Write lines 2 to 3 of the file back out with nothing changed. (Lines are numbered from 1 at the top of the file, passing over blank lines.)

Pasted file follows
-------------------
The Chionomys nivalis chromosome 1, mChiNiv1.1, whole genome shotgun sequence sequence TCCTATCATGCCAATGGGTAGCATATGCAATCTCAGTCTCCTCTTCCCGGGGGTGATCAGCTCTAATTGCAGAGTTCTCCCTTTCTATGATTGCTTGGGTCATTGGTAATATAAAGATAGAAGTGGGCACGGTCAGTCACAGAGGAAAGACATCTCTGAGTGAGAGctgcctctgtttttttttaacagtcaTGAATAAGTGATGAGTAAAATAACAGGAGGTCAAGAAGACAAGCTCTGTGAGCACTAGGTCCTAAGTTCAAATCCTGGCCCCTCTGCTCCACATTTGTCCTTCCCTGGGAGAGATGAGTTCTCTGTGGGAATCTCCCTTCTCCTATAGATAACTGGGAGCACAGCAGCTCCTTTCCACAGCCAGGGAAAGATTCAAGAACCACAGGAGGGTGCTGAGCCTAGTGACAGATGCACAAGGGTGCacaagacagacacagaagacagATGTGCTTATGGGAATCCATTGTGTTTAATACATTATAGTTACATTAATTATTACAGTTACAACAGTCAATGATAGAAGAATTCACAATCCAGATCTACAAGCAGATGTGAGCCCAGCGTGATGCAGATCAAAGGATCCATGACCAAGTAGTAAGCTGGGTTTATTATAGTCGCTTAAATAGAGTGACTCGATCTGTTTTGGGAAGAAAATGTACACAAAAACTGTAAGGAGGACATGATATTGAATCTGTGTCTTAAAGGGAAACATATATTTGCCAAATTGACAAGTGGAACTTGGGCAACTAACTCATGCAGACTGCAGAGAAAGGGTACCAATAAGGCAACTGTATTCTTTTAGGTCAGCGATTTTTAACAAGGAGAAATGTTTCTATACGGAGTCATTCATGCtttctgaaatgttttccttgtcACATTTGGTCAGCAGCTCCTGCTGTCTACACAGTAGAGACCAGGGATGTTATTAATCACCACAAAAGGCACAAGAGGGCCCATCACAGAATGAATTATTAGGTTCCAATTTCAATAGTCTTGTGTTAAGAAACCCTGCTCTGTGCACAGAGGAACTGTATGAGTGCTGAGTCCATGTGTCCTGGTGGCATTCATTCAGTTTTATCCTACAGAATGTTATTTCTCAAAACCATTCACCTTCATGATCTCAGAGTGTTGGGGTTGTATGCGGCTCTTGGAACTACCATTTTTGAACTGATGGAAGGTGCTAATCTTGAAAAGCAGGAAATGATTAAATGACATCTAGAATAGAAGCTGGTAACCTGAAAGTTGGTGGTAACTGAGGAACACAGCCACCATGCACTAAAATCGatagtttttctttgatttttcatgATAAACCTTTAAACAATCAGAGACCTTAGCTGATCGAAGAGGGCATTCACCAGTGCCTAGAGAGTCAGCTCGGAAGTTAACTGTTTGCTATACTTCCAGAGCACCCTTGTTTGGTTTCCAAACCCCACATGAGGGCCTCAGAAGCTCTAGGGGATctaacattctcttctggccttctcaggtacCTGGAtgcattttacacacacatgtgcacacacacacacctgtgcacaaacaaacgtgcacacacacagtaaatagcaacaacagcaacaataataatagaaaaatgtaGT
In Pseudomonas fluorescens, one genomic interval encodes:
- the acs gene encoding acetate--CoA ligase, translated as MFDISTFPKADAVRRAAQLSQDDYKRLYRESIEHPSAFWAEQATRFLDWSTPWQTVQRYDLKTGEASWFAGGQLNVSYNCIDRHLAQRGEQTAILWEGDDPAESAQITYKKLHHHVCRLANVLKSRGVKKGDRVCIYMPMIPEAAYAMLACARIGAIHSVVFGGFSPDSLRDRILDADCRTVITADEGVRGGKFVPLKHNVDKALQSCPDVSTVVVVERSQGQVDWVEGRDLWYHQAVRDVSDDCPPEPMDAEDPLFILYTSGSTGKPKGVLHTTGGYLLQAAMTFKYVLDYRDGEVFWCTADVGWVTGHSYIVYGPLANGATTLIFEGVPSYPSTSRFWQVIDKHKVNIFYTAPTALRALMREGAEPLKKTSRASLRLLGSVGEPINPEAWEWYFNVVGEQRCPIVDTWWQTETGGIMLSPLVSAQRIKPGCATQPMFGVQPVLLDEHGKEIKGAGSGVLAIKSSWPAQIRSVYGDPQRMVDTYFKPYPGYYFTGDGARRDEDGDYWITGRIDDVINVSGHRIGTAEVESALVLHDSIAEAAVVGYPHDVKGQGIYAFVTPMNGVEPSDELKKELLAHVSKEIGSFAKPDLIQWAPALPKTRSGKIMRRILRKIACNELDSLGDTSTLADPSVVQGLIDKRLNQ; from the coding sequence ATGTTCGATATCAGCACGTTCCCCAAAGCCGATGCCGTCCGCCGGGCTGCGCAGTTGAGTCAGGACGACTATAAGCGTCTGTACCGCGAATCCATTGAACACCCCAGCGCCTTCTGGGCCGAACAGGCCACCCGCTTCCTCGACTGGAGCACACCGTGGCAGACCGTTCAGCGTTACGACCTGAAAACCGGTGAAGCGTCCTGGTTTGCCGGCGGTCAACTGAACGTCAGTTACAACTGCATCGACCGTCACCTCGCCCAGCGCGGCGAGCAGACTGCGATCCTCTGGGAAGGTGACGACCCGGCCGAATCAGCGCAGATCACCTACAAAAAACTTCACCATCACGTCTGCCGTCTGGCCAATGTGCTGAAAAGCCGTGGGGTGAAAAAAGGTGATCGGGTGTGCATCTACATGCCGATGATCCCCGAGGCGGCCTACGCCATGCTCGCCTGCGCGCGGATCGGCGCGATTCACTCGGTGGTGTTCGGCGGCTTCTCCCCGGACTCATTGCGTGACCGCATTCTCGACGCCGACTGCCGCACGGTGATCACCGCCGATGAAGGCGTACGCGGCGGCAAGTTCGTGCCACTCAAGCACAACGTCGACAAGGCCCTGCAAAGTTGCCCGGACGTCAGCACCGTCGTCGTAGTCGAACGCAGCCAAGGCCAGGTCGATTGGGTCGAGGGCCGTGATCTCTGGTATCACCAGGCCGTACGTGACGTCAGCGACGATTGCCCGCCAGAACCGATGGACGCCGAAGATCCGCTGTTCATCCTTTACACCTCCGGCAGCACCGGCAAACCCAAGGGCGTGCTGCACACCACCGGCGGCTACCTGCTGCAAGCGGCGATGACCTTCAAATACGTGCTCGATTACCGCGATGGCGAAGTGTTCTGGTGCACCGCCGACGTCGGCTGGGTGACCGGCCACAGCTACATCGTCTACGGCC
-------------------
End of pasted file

In Pseudomonas fluorescens, one genomic interval encodes:
- the acs gene encoding acetate--CoA ligase, translated as MFDISTFPKADAVRRAAQLSQDDYKRLYRESIEHPSAFWAEQATRFLDWSTPWQTVQRYDLKTGEASWFAGGQLNVSYNCIDRHLAQRGEQTAILWEGDDPAESAQITYKKLHHHVCRLANVLKSRGVKKGDRVCIYMPMIPEAAYAMLACARIGAIHSVVFGGFSPDSLRDRILDADCRTVITADEGVRGGKFVPLKHNVDKALQSCPDVSTVVVVERSQGQVDWVEGRDLWYHQAVRDVSDDCPPEPMDAEDPLFILYTSGSTGKPKGVLHTTGGYLLQAAMTFKYVLDYRDGEVFWCTADVGWVTGHSYIVYGPLANGATTLIFEGVPSYPSTSRFWQVIDKHKVNIFYTAPTALRALMREGAEPLKKTSRASLRLLGSVGEPINPEAWEWYFNVVGEQRCPIVDTWWQTETGGIMLSPLVSAQRIKPGCATQPMFGVQPVLLDEHGKEIKGAGSGVLAIKSSWPAQIRSVYGDPQRMVDTYFKPYPGYYFTGDGARRDEDGDYWITGRIDDVINVSGHRIGTAEVESALVLHDSIAEAAVVGYPHDVKGQGIYAFVTPMNGVEPSDELKKELLAHVSKEIGSFAKPDLIQWAPALPKTRSGKIMRRILRKIACNELDSLGDTSTLADPSVVQGLIDKRLNQ; from the coding sequence ATGTTCGATATCAGCACGTTCCCCAAAGCCGATGCCGTCCGCCGGGCTGCGCAGTTGAGTCAGGACGACTATAAGCGTCTGTACCGCGAATCCATTGAACACCCCAGCGCCTTCTGGGCCGAACAGGCCACCCGCTTCCTCGACTGGAGCACACCGTGGCAGACCGTTCAGCGTTACGACCTGAAAACCGGTGAAGCGTCCTGGTTTGCCGGCGGTCAACTGAACGTCAGTTACAACTGCATCGACCGTCACCTCGCCCAGCGCGGCGAGCAGACTGCGATCCTCTGGGAAGGTGACGACCCGGCCGAATCAGCGCAGATCACCTACAAAAAACTTCACCATCACGTCTGCCGTCTGGCCAATGTGCTGAAAAGCCGTGGGGTGAAAAAAGGTGATCGGGTGTGCATCTACATGCCGATGATCCCCGAGGCGGCCTACGCCATGCTCGCCTGCGCGCGGATCGGCGCGATTCACTCGGTGGTGTTCGGCGGCTTCTCCCCGGACTCATTGCGTGACCGCATTCTCGACGCCGACTGCCGCACGGTGATCACCGCCGATGAAGGCGTACGCGGCGGCAAGTTCGTGCCACTCAAGCACAACGTCGACAAGGCCCTGCAAAGTTGCCCGGACGTCAGCACCGTCGTCGTAGTCGAACGCAGCCAAGGCCAGGTCGATTGGGTCGAGGGCCGTGATCTCTGGTATCACCAGGCCGTACGTGACGTCAGCGACGATTGCCCGCCAGAACCGATGGACGCCGAAGATCCGCTGTTCATCCTTTACACCTCCGGCAGCACCGGCAAACCCAAGGGCGTGCTGCACACCACCGGCGGCTACCTGCTGCAAGCGGCGATGACCTTCAAATACGTGCTCGATTACCGCGATGGCGAAGTGTTCTGGTGCACCGCCGACGTCGGCTGGGTGACCGGCCACAGCTACATCGTCTACGGCC